8 Tips to Quit Smoking

Learn the top 8 tips on how to quit smoking on your own.

Sanaz Majd, MD,

8 Tips to Quit Smoking

Here are my eight Quick and Dirty Tips to help you quit smoking:

  1. Buy a small notebook or journal. Start making your own list of reasons for wanting to stop smoking and look at this list every single day to remind yourself. 

  2. Write down why you smoke:  Keep a diary of not only when you smoke, but why you smoke in this same journal. Split the page in half. On the left side of the page, write down the time and reasons you smoke. On the right side, start making a list of more healthy alternatives. For instance, do you smoke to relax when you get home from work? If so, make a list of how you can relax instead of with a cigarette. Do you smoke because your coworkers do it during their breaks? Write down a list of things you can do on your breaks instead of following your coworkers outside.

  3. Come up with a plan: Then, come up with a plan to suppress your urges when they do arise. For instance, you may plan to call a friend to talk you out of it. Or maybe you want to take a brisk walk around the block, or distract yourself with an activity with your kids. These urges do not last long. And they tend to be strongest in the first two to three weeks of an attempt to stop smoking. Try to combat the urges with a plan before you experience them. 

  4. Get rid of your smoking gadgets: Also, get rid of all of your smoking paraphernalia-- throw away your ashtrays, lighters, matches, and of course cigarettes. Leave no reminders of your smoking around the house or at work. And then, choose a quit date and tell everyone you know about it. Ask your family and friends to not smoke around you, and to provide you with support. 

  5. See your doctor: Before you quit, be sure to see your personal physician and ask to discuss medications as well as a personal plan that uses a combination of medications along with other options, like the patch or the lozenge. Start taking your medication two to four weeks prior to your quit date. You may also want to join a smoking cessation program before your quit date for extra support.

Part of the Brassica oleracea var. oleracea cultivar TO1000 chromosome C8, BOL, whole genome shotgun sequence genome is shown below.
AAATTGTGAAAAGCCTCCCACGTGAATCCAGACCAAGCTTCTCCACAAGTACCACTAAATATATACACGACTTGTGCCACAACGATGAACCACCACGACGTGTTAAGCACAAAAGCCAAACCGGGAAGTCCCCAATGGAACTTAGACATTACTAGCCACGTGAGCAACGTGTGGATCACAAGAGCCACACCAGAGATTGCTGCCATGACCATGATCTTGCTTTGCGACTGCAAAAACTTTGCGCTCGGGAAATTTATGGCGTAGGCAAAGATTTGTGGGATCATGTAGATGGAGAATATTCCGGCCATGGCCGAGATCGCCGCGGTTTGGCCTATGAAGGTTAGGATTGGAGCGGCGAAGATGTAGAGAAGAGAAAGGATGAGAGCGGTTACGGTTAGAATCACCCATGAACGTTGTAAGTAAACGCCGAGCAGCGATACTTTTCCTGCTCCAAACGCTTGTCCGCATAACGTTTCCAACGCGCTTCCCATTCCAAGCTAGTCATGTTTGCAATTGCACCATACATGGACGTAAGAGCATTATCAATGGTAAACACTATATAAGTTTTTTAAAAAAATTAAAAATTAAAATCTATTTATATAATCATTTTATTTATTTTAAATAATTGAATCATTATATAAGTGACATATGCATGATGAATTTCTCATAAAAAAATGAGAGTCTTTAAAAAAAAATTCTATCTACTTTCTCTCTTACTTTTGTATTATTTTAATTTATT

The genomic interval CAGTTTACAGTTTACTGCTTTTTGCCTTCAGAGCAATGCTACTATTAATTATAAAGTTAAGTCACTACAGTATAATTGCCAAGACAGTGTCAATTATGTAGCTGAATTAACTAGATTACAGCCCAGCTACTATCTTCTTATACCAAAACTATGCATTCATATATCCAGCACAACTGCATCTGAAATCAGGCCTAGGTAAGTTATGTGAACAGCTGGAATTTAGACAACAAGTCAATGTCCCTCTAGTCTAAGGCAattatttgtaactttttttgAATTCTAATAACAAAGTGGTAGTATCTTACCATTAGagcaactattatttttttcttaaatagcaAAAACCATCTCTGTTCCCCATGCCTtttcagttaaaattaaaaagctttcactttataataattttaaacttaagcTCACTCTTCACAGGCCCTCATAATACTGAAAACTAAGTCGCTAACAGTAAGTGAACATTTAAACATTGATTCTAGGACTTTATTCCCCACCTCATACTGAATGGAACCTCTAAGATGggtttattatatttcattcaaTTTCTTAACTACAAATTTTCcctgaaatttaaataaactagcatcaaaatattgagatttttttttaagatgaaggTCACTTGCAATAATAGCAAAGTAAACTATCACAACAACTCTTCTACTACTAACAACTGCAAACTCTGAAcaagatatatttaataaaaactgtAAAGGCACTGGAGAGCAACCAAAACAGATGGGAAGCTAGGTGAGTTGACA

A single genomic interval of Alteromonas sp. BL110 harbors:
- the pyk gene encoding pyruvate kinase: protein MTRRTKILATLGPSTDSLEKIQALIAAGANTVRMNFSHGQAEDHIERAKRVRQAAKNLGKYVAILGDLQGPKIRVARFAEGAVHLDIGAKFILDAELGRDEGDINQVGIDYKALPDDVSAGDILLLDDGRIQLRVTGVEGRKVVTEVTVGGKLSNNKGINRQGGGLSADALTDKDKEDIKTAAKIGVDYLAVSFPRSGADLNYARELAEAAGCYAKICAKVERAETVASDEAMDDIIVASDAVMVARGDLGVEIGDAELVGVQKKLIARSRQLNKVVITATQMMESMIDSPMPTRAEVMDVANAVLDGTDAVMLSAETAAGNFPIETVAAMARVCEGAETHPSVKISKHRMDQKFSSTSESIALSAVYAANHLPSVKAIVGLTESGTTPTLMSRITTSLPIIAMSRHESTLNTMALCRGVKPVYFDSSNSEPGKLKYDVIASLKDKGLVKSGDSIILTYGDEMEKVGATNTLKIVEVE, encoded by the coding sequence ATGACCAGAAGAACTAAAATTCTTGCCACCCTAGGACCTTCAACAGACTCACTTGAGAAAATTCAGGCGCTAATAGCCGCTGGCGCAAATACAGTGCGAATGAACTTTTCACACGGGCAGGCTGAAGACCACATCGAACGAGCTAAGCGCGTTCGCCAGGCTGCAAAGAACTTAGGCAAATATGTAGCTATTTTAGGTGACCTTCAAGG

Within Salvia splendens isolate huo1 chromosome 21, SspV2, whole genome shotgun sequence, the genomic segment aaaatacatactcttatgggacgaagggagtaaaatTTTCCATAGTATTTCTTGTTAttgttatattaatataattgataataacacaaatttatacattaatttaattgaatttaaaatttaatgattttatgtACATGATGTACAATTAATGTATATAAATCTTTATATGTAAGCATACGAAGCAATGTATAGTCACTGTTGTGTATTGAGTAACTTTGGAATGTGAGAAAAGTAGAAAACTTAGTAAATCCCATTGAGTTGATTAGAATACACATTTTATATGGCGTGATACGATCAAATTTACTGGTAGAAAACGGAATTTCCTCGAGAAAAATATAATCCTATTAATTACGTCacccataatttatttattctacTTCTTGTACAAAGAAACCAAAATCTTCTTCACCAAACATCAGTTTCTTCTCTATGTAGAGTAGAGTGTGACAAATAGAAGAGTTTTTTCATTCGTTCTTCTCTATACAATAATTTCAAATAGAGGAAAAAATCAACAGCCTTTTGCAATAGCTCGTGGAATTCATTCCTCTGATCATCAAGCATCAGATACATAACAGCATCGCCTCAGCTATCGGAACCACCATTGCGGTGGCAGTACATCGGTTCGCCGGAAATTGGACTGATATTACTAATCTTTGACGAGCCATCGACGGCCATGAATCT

6. Avoid triggers: On your quit date, remind your friends and family to continue to provide you with support. You may want to change your daily routine and avoid situations that trigger you to smoke. For instance, if you tend to smoke after having a beer, do not drink. If you smoke after having a stressful conversation with your mother, do not call her that day. Eat carrot sticks or chew sugarless gum to keep your mouth busy and the cravings away. Start an exercise program. Drink lots of water. Keep yourself busy at all times to distract yourself. 

  7. Give yourself rewards:  Reward yourself at the end of the day. In fact, keep a plan to reward yourself along the way at one hour, one day, one week, and one month after your quit day. Perhaps you can put the money you would have otherwise been spending on cigarettes into a piggy bank and use the money to reward yourself with a prize. 

  8. Ask for help:  If you need extra help, please don’t be shy to discuss this with your doctor. There are several medications and nicotine alternatives that are effective in smoking cessation. Ask your doctor about various prescribed medications and over-the-counter nicotine supplements, such as the patch or gum at your next doctor visit.

Do Not Give Up

Whatever happens, do not give up. Most people who successfully quit smoking will tell you that it often takes a few trials to accomplish. Be prepared for slip-ups and do not be so hard on yourself. Learn from your mistakes and try to find the trigger to your smoking; and prepare yourself to deal with the triggers using a healthier alternative when they happen again in the future. Forgive yourself, and get back to your plan to quit. Remind yourself of the reasons you are quitting.

Please note that all content here is strictly for informational purposes only. This content does not substitute any medical advice, and does not replace any medical judgment or reasoning by your own personal health provider. Please always seek a licensed physician in your area regarding all health related questions and issues.

Quit Smoking image courtesy of Shutterstock


About the Author

Sanaz Majd, MD
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